Category Archives: Social care

Older people miss out on support under new rules

Social care rules aim to end ‘postcode lottery’

 Local councils provide home help services and assess who they will fund

The government is attempting to end the “postcode lottery” over care for elderly and disabled people in England.

Under new draft rules all councils in England would have to fund services for those judged to have “substantial” needs, from 2015.

Charities say that threshold is too high and would exclude many people who need help with everyday tasks.

And councils say they want assurances that any extra costs incurred will be fully funded.

Local authorities run social care services, such as home help with washing, eating and dressing or residential care, and decide who they will provide them to and whether they will pay for them.

Little consistencyCouncils can assess people as having “critical”, “substantial”, “moderate” or “low” needs. Only four councils provide care for people in all four categories – 16 councils fund those with “moderate” needs while most, 130, only fund those with “substantial” or “critical” needs.

Fifteen-minute care visits are not good enough

Almost three quarters of local authorities are still commissioning care visits to the elderly lasting only 15 minutes, figures show.

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Many councils buy in care from outside firms in blocks of a quarter of an hour, leaving carers trying to complete a range of tasks with each pensioner in a short space of time.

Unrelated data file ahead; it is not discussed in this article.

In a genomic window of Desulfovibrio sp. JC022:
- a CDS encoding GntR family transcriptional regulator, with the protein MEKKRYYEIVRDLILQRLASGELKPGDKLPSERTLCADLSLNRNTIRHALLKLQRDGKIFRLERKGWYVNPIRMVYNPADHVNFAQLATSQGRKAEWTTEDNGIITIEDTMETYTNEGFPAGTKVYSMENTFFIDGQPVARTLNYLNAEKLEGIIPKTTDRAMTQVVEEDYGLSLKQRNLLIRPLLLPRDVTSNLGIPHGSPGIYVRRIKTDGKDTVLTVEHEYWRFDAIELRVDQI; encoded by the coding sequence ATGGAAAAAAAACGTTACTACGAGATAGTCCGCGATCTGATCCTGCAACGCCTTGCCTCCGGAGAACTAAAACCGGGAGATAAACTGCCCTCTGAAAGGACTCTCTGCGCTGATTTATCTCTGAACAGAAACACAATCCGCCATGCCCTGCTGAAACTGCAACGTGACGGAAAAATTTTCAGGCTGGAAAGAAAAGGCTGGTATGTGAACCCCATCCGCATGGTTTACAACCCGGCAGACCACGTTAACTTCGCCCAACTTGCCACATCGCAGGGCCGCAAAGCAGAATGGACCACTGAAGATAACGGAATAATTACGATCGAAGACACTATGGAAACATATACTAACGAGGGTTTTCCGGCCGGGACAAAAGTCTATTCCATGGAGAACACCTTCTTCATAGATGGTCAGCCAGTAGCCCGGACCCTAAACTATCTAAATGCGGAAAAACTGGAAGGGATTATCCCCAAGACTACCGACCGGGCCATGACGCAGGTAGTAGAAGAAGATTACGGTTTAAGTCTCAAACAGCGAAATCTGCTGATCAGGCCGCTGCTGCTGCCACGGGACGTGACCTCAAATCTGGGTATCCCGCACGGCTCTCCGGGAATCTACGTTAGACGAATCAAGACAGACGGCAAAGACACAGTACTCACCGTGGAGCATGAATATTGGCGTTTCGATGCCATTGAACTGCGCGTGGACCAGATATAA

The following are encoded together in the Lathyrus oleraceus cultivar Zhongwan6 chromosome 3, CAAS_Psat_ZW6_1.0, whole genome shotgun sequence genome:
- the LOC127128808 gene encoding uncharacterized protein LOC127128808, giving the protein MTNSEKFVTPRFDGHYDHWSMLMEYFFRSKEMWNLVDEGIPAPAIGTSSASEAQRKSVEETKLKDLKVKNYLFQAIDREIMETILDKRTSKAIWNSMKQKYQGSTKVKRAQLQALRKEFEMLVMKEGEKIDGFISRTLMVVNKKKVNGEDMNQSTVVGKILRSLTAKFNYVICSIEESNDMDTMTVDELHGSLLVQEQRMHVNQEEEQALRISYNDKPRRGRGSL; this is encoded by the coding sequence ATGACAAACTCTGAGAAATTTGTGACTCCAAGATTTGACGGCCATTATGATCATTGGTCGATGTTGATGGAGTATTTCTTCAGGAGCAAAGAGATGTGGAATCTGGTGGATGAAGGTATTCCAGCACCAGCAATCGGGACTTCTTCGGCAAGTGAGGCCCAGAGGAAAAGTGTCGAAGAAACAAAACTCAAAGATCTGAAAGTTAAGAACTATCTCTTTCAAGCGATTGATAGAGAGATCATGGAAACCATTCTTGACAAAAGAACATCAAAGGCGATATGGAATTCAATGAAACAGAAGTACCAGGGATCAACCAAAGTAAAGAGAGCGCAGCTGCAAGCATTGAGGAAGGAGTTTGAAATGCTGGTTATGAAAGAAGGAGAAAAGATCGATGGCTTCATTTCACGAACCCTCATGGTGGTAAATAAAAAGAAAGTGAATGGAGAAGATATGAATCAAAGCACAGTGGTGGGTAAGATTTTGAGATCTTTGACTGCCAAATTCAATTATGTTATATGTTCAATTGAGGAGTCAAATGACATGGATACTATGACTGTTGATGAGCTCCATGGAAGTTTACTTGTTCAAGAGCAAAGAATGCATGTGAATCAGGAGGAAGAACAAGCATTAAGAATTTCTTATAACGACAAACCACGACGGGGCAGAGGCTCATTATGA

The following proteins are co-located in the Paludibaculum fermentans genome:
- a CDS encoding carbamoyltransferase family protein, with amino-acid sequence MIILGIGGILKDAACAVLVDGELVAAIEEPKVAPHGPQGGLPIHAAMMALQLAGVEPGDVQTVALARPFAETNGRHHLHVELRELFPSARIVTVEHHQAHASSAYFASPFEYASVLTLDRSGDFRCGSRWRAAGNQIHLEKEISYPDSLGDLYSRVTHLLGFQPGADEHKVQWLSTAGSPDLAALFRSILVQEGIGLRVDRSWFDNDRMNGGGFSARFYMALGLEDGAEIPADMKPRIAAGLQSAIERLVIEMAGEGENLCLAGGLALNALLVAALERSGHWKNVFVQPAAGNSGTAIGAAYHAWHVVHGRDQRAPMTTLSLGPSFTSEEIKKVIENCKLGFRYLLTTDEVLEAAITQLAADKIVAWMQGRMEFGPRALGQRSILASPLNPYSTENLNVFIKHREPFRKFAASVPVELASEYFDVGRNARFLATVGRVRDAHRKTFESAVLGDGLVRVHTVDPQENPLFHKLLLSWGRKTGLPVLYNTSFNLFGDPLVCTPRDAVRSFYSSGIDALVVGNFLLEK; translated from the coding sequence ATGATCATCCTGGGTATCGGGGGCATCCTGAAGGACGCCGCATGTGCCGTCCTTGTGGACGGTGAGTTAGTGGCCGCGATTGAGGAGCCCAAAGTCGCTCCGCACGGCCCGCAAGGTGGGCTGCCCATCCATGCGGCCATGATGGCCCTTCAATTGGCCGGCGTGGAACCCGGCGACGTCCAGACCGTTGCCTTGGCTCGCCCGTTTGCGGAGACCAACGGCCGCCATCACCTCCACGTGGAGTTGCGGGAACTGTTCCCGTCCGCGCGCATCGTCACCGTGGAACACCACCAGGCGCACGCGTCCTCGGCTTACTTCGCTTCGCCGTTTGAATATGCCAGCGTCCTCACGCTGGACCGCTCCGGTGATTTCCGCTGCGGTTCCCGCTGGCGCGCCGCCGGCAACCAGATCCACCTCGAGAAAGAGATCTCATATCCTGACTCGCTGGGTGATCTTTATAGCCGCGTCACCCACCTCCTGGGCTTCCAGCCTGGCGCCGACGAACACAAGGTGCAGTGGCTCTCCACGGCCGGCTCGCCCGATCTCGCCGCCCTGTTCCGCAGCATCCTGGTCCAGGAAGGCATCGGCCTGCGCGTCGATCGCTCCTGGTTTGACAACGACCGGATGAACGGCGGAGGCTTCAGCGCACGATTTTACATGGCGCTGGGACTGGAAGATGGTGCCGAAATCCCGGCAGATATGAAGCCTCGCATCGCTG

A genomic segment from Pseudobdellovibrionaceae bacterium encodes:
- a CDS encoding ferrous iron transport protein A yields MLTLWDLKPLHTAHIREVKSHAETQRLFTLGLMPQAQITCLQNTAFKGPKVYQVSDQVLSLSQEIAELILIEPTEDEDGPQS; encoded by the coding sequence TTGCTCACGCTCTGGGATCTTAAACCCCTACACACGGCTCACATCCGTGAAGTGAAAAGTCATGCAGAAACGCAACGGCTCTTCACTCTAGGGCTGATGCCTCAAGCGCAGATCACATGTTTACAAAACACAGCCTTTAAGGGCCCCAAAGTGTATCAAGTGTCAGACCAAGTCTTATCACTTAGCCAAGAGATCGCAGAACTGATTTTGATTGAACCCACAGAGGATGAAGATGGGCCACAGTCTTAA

These tasks can include dressing, washing, and heating up meals, as well as cleaning up incontinent pensioners and administering medicines.

Charities have warned that such short visits mean the carer does not have enough time to do all this.

Social care and health professionals should do more to support family carers

The UK’s 6.5m unpaid carers play a vital role, yet too often their contribution is ignored or misunderstood

Professionals are uniquely placed to recognise the role carers perform. They can help them with local support and services.

Unpaid carers are vitally important partners in supporting people to live independently. If we accept this, then it naturally follows that social care and health professionals have a fundamental role in helping carers to recognise how important their work is.

This year, Skills for Care, of which I am chief executive, is delighted to be supporting Carers Week (10-16 June), the theme of which is Prepared to Care? Over the course of this week we are working with social care and health professionals to see how they can pro-actively support the UK’s 6.5 million carers.

Social care and health professionals might not always fully understand the central role of the carer or, worse still, ignore it. We know that sometimes professionals don’t listen to what they are saying or may even see the carer as interfering and not acting in the best interests of the service user. But by embracing the role of the carer and helping them to understand their role we can avoid adversarial situations that can arise between professionals and carers. It makes much more sense to recognise people in a caring role as a major partner in the delivery of a person’s support and to support the carer also.

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